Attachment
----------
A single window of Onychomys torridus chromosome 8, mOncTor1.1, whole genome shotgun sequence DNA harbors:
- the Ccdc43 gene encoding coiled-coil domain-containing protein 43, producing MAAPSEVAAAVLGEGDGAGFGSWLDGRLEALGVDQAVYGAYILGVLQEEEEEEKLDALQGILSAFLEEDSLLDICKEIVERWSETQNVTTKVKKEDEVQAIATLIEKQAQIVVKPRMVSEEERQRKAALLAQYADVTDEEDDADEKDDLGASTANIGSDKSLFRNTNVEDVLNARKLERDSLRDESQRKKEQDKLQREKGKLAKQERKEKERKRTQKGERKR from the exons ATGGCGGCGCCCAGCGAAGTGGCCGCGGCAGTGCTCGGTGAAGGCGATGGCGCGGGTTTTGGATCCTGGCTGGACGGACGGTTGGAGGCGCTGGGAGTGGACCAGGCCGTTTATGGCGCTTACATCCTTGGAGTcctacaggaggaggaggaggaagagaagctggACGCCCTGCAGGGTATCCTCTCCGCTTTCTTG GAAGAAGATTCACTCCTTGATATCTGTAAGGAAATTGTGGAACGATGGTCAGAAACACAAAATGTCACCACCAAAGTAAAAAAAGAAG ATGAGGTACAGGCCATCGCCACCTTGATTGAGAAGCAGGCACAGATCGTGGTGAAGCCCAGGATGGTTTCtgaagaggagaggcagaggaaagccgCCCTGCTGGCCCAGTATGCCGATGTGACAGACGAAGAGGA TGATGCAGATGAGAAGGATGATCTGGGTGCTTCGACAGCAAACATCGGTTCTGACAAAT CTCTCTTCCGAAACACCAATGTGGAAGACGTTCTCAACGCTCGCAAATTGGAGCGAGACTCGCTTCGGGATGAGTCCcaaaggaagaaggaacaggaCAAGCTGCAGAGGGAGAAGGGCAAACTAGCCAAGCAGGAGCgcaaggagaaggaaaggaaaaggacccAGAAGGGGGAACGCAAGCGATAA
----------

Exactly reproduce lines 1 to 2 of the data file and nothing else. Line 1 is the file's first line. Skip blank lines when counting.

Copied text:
A single window of Onychomys torridus chromosome 8, mOncTor1.1, whole genome shotgun sequence DNA harbors:
- the Ccdc43 gene encoding coiled-coil domain-containing protein 43, producing MAAPSEVAAAVLGEGDGAGFGSWLDGRLEALGVDQAVYGAYILGVLQEEEEEEKLDALQGILSAFLEEDSLLDICKEIVERWSETQNVTTKVKKEDEVQAIATLIEKQAQIVVKPRMVSEEERQRKAALLAQYADVTDEEDDADEKDDLGASTANIGSDKSLFRNTNVEDVLNARKLERDSLRDESQRKKEQDKLQREKGKLAKQERKEKERKRTQKGERKR from the exons ATGGCGGCGCCCAGCGAAGTGGCCGCGGCAGTGCTCGGTGAAGGCGATGGCGCGGGTTTTGGATCCTGGCTGGACGGACGGTTGGAGGCGCTGGGAGTGGACCAGGCCGTTTATGGCGCTTACATCCTTGGAGTcctacaggaggaggaggaggaagagaagctggACGCCCTGCAGGGTATCCTCTCCGCTTTCTTG GAAGAAGATTCACTCCTTGATATCTGTAAGGAAATTGTGGAACGATGGTCAGAAACACAAAATGTCACCACCAAAGTAAAAAAAGAAG ATGAGGTACAGGCCATCGCCACCTTGATTGAGAAGCAGGCACAGATCGTGGTGAAGCCCAGGATGGTTTCtgaagaggagaggcagaggaaagccgCCCTGCTGGCCCAGTATGCCGATGTGACAGACGAAGAGGA TGATGCAGATGAGAAGGATGATCTGGGTGCTTCGACAGCAAACATCGGTTCTGACAAAT CTCTCTTCCGAAACACCAATGTGGAAGACGTTCTCAACGCTCGCAAATTGGAGCGAGACTCGCTTCGGGATGAGTCCcaaaggaagaaggaacaggaCAAGCTGCAGAGGGAGAAGGGCAAACTAGCCAAGCAGGAGCgcaaggagaaggaaaggaaaaggacccAGAAGGGGGAACGCAAGCGATAA